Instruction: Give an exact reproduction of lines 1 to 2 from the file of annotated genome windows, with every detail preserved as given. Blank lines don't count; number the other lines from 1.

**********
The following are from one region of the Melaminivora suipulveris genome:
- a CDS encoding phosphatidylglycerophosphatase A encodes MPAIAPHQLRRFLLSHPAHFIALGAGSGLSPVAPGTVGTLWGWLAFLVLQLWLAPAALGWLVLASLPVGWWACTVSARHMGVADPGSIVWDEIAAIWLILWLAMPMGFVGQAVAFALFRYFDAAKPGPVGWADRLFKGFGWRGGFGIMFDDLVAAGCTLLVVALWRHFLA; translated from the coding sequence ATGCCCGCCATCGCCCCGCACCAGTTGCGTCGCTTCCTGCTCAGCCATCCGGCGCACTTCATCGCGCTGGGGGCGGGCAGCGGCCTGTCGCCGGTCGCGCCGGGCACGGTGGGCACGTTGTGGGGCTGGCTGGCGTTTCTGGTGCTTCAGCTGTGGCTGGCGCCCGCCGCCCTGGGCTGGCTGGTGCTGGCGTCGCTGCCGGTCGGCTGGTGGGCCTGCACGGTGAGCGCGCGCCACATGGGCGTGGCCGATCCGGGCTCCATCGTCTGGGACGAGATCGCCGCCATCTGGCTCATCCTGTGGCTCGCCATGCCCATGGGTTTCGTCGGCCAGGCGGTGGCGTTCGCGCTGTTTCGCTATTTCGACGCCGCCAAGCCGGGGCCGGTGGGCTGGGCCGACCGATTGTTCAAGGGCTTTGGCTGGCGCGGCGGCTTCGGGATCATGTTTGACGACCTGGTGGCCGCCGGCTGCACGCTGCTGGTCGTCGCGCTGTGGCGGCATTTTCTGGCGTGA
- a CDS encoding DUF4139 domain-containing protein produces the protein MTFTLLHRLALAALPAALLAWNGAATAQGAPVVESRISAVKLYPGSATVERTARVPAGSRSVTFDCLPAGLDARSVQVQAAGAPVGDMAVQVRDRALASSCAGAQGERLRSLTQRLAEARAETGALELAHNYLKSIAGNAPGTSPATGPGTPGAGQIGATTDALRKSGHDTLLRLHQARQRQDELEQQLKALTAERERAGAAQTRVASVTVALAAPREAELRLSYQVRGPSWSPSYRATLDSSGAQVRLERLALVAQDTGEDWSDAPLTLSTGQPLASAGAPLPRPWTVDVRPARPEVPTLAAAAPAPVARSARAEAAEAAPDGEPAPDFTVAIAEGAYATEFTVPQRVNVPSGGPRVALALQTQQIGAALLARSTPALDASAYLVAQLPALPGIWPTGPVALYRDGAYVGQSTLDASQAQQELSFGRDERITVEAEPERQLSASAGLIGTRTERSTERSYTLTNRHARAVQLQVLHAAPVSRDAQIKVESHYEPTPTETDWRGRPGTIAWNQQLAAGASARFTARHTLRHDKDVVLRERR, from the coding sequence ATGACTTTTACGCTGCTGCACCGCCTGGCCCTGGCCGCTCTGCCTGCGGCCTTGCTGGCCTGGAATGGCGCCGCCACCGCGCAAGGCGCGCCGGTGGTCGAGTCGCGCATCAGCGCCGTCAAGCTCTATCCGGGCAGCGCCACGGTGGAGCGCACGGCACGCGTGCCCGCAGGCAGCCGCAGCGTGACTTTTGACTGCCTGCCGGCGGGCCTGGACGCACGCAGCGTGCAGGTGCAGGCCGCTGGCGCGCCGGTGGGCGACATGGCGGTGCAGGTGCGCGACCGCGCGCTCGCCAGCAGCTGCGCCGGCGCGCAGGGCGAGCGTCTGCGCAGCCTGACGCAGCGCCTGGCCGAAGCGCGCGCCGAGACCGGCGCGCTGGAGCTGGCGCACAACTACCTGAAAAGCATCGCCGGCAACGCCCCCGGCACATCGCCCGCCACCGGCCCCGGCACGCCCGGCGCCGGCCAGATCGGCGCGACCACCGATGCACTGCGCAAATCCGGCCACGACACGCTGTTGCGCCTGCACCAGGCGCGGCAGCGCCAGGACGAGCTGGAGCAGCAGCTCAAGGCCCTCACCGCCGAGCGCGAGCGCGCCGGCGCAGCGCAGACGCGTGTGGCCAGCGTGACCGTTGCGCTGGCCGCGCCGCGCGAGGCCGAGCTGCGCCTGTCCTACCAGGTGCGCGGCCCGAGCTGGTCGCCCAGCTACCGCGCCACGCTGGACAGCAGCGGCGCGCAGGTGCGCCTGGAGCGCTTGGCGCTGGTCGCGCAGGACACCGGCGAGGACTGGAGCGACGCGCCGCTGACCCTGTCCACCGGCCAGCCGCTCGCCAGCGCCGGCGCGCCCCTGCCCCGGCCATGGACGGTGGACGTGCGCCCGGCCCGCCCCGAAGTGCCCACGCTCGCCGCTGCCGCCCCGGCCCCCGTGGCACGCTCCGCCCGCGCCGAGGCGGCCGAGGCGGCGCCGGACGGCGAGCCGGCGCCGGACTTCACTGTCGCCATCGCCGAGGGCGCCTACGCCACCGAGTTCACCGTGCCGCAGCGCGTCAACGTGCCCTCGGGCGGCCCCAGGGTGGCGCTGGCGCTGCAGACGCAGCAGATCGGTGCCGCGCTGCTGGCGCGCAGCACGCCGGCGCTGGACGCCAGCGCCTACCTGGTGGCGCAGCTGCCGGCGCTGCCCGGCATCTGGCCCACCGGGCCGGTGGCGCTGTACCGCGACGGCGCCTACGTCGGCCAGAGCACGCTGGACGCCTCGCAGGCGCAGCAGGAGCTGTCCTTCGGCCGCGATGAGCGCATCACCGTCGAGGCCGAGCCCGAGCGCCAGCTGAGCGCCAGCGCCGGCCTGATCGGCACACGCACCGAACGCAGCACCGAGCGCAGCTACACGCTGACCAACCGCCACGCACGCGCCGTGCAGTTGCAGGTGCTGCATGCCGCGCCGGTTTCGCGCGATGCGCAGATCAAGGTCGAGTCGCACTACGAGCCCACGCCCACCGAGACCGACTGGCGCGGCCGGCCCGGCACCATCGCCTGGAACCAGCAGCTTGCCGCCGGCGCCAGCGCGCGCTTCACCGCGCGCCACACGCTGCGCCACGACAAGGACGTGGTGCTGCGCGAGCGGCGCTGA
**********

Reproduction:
The following are from one region of the Melaminivora suipulveris genome:
- a CDS encoding phosphatidylglycerophosphatase A encodes MPAIAPHQLRRFLLSHPAHFIALGAGSGLSPVAPGTVGTLWGWLAFLVLQLWLAPAALGWLVLASLPVGWWACTVSARHMGVADPGSIVWDEIAAIWLILWLAMPMGFVGQAVAFALFRYFDAAKPGPVGWADRLFKGFGWRGGFGIMFDDLVAAGCTLLVVALWRHFLA; translated from the coding sequence ATGCCCGCCATCGCCCCGCACCAGTTGCGTCGCTTCCTGCTCAGCCATCCGGCGCACTTCATCGCGCTGGGGGCGGGCAGCGGCCTGTCGCCGGTCGCGCCGGGCACGGTGGGCACGTTGTGGGGCTGGCTGGCGTTTCTGGTGCTTCAGCTGTGGCTGGCGCCCGCCGCCCTGGGCTGGCTGGTGCTGGCGTCGCTGCCGGTCGGCTGGTGGGCCTGCACGGTGAGCGCGCGCCACATGGGCGTGGCCGATCCGGGCTCCATCGTCTGGGACGAGATCGCCGCCATCTGGCTCATCCTGTGGCTCGCCATGCCCATGGGTTTCGTCGGCCAGGCGGTGGCGTTCGCGCTGTTTCGCTATTTCGACGCCGCCAAGCCGGGGCCGGTGGGCTGGGCCGACCGATTGTTCAAGGGCTTTGGCTGGCGCGGCGGCTTCGGGATCATGTTTGACGACCTGGTGGCCGCCGGCTGCACGCTGCTGGTCGTCGCGCTGTGGCGGCATTTTCTGGCGTGA